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Anyone have any high concept exhibit ideas?

Discussion in 'Fantasy Zoos' started by TheMightyOrca, 27 Apr 2016.

  1. TheMightyOrca

    TheMightyOrca Well-Known Member

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    With the exception of the extinct species threads that pop up, most of the exhibit designs that get posted here are within the realm of practicality. But I've really been wanting to hear some high concept ideas, stuff that's really over the top and probably not possible (or at least not practical) at the moment. So, do you guys have some crazy ideas?
     
  2. jayjds2

    jayjds2 Well-Known Member

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    I have loads of crazy ideas... One of which is a huge (and I mean HUGE) tank, larger than the Ocean Voyager tank (which is 6.3 million gallons) which is home to whale sharks, manta rays, indopacific sailfish, a breeding group of of scalloped hammerheads, breeding group of tuna, and a whole bunch of other stuff (you get the general idea- a big pelagic tank). Just add filler species and it might be quite impressive! Of course, it wouldn't happen (unless I happened to find 100 million dollars sitting on the side of the road) but it's a concept I liked. I have a few others that I might look over and post in the next few days.

    Another non-practical one is an islands exhibit- and I mean like most of the "major" islands in Oceania represented. Starting with Russia and northern Alaska/Canada (belugas, walruses, sea otters, seals) all the way down to Antarctica- with a bit of everything in between. It just doesn't really make sense to build something on such a scale (and of course marine mammals make the public mad). I'll make a more detailed list on this part soon, as I actually began to draft some of it.
     
  3. jwer

    jwer Well-Known Member

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    I have a few relatively big ideas.

    My most radical would be a massive greenhouse in which the visitor walks over the bottom of the Amazon river. There are swerving paths with walls of glass on either side, holding large groups of Boto and Tucuxi. Shallower parts hold giant river otters and amazonian manatees, preferably all in the same stretch of water. Screaming pihas, toucans, hummingbirds, sloths, red uakari, red howler and a lot more birds and monkeys fill the treetops. Fish are added as long as they don't get eaten (either very large or very small) or get a seperate tank.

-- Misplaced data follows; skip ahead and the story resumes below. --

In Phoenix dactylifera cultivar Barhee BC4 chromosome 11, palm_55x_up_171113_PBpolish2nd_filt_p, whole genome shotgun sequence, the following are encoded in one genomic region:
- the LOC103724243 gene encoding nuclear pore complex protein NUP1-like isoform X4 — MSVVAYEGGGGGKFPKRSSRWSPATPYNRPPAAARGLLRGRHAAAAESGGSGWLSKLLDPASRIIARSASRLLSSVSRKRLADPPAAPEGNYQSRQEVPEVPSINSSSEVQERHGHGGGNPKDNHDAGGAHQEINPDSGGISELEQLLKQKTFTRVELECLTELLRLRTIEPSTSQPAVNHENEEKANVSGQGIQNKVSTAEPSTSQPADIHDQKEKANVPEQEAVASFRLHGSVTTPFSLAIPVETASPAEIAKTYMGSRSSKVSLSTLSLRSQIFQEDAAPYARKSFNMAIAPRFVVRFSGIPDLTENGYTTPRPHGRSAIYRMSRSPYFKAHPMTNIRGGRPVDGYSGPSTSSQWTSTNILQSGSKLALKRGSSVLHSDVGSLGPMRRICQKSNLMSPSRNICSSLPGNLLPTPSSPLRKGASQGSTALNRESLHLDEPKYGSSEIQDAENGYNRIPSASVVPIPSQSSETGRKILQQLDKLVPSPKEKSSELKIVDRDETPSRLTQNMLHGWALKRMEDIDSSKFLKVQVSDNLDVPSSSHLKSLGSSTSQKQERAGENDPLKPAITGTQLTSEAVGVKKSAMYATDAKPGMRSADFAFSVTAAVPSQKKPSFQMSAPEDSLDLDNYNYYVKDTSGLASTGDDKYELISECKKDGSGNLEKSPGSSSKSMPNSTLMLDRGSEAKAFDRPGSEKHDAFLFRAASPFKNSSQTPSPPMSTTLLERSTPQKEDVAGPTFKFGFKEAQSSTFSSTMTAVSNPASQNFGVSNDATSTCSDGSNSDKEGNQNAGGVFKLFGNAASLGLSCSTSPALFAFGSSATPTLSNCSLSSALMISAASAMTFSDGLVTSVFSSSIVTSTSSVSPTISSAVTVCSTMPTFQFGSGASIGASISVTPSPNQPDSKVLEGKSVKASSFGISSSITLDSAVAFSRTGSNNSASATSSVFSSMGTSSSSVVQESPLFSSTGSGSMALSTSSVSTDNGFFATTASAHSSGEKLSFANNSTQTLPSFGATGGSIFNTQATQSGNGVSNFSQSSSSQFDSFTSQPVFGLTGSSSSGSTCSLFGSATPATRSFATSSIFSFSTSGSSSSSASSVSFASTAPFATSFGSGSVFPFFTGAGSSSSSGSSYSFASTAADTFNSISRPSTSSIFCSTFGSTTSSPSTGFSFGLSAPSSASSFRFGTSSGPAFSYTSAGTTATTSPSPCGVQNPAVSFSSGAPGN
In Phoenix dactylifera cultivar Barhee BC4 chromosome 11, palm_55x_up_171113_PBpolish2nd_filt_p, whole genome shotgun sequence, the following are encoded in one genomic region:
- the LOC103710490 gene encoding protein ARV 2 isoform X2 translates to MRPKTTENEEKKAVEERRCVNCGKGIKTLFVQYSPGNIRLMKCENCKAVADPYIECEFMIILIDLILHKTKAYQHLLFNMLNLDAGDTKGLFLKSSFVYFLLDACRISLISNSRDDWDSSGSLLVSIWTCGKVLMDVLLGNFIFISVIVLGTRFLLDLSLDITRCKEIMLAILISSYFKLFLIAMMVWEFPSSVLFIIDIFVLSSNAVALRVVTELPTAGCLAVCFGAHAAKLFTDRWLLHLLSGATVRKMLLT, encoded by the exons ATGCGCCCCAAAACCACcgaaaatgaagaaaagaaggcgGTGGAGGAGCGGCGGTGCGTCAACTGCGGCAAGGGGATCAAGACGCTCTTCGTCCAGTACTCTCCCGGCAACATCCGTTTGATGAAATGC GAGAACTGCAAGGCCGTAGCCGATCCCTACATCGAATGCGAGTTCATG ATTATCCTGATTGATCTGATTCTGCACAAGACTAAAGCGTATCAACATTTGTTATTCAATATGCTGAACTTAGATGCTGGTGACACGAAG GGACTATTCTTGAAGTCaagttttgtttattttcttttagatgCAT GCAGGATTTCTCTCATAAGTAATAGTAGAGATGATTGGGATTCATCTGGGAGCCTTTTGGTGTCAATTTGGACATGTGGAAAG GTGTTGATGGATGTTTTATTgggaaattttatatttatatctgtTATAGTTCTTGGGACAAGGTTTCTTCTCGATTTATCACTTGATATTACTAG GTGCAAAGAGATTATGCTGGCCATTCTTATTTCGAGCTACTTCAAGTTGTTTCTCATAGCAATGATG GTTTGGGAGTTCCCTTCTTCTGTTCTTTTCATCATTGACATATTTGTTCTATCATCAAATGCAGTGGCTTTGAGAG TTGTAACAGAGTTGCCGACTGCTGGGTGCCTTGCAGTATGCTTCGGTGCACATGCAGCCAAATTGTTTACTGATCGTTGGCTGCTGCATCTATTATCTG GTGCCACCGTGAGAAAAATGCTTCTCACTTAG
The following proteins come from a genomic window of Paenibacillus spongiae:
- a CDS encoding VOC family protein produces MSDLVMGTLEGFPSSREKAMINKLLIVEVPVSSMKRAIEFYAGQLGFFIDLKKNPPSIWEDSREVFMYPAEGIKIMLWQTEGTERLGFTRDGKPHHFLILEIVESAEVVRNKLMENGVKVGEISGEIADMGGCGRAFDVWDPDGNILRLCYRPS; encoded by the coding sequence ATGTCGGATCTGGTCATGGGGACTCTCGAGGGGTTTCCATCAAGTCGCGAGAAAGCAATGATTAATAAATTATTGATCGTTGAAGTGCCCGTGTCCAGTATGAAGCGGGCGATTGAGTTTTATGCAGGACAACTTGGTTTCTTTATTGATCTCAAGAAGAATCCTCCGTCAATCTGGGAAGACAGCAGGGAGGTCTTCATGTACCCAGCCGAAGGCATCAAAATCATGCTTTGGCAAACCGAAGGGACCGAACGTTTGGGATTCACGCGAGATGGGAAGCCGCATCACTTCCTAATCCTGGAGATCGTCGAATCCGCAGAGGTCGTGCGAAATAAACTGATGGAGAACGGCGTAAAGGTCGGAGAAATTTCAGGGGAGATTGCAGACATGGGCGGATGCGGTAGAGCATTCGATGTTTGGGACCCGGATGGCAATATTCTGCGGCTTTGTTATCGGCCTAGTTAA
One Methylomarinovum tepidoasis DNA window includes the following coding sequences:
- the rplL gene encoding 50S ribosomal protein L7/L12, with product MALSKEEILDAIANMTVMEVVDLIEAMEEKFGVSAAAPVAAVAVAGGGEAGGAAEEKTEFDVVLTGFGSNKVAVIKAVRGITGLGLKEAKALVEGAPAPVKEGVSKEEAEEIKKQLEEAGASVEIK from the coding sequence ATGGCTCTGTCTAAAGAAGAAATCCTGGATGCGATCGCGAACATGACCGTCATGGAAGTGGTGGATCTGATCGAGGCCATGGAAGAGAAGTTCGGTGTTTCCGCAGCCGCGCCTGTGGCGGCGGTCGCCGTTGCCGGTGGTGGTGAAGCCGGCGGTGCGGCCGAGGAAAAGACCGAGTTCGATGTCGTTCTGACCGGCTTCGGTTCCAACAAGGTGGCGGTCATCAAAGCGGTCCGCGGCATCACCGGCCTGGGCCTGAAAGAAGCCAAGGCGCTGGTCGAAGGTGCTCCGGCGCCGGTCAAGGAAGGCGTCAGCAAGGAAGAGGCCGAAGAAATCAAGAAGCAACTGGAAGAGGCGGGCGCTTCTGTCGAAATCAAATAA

Second idea would be to dig a very, very large and deep pit and build a cliff face along it's walls that would continue above ground into a large aviary. In the bottom of the pit would be a massive fan, as silent as possible blowing wind up the cliff face. Visitors would be placed on a terrace on top of the cliff face sticking out of the ground, perfectly positioned to watch the (Andean?, Californian?) condors soar around or below them along the cliff face.

    Third idea would be a relatively deep pit with many trees, covered by an aviary. When entering the aviary, visitors would be confronted with with relatively wide sturdy wooden paths crossing the treetops where they would be among birds species that live up high. Best theme would be new guinea, with large groups of one or more Birds of Paradise and a lot more bird species. The paths, being large, flat, and even with grond-level would give disabled people a possibilty to "get up high in the trees" without actually climbing up anything.

    Hopefully you get the same mental images as I do when discribing it, because in my head it'd be awesome :D
     
  4. HorseChild

    HorseChild Active Member

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    This idea sounds gorgeous! You could also have primate and reptile species that live high in the trees. I haven't seen many rainforest exhibits that can successfully show the high canopy layer of the rainforest.
     
  5. Jurek7

    Jurek7 Well-Known Member

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    Some of my ideas:

    Himalaya exhibit of two artificial mountains/hills. Visitors go along the valley in between, with suspended bridge and to the waterfall. Species are mountain sheep and goats, snow leopards, yaks and Asian brown bears. Visitors can also go on top of the rocks and see the panorama of the zoo.

    Indoor hall with hippos, crocodiles and African waterbirds, imitating Okavango delta.

    Indoor hall with underwater viewing of botos, giant otter and manatees, and other animals of the Amazon.

    And somewhere on zoochat is my old exhibit concept for Arctic animals, including viewing of polar bears from the artificial ship surrounded by water. One commenter priced it at over $100m. ;)

    And maybe not impossible: several aviaries with ungulates.

    One is Pantanal, with hiacinth macaws, assorted wading birds, capybara, tapir and giant anteater.

    Another is Ethiopian Simien mountains, with gelada, ibex, vultures, marabous and ground hornbills. It is partially walktrough aviary, where visitors have vultures flying overhead and look on gelada and ibex across the stream. Then there is a close-up view through the glass. Then visitors enter a cave/narrow canyon, and see gelada indoor quarters. Then they walk outside the cave, and see the open-air pat of the exhibit. Geladas and ibex can enter there through the narrow tunnell. On the visitor side, there is a grassy hillside, where there are also free-living rock hyraxes.
     
  6. jbnbsn99

    jbnbsn99 Well-Known Member

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    If you want to go true high concept:

    1. A rewilding exhibit - show the environment as it is, as it was, and as it will be.

    2. A literary exhibit - perhaps something based on the Jungle Book?

    3. Wild vs. Domestic - show how humans have changed species through artificial selection
     
  7. Crocodile

    Crocodile Member

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    My concept is a climate-controlled bubble dome (think along the lines of Zoo Zurich's Masoala Rainforest) filled with Australian flora and fauna. It would have enough eucalyptus trees to keep a small number of koalas sustainably. The exhibit would be crazy expensive but as some zoos can attest, so is flying in browse several times a week to feed the little buggers. The exhibit would be filled out with flocks of birds native to eucalyptus forests including rainbow lorikeets (my faves!)